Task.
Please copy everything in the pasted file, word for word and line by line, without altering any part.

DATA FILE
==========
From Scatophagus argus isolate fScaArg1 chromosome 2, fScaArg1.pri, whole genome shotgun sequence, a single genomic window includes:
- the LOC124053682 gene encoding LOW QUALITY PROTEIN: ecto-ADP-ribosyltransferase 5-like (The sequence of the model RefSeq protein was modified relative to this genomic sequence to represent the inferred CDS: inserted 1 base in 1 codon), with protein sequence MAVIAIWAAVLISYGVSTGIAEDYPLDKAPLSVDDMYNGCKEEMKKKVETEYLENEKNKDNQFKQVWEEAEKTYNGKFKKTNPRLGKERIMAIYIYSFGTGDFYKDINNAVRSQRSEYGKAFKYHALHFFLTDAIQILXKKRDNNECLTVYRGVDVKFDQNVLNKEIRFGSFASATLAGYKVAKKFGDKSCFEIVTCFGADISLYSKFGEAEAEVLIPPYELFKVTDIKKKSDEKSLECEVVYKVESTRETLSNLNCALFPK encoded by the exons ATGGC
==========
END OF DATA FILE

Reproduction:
From Scatophagus argus isolate fScaArg1 chromosome 2, fScaArg1.pri, whole genome shotgun sequence, a single genomic window includes:
- the LOC124053682 gene encoding LOW QUALITY PROTEIN: ecto-ADP-ribosyltransferase 5-like (The sequence of the model RefSeq protein was modified relative to this genomic sequence to represent the inferred CDS: inserted 1 base in 1 codon), with protein sequence MAVIAIWAAVLISYGVSTGIAEDYPLDKAPLSVDDMYNGCKEEMKKKVETEYLENEKNKDNQFKQVWEEAEKTYNGKFKKTNPRLGKERIMAIYIYSFGTGDFYKDINNAVRSQRSEYGKAFKYHALHFFLTDAIQILXKKRDNNECLTVYRGVDVKFDQNVLNKEIRFGSFASATLAGYKVAKKFGDKSCFEIVTCFGADISLYSKFGEAEAEVLIPPYELFKVTDIKKKSDEKSLECEVVYKVESTRETLSNLNCALFPK encoded by the exons ATGGC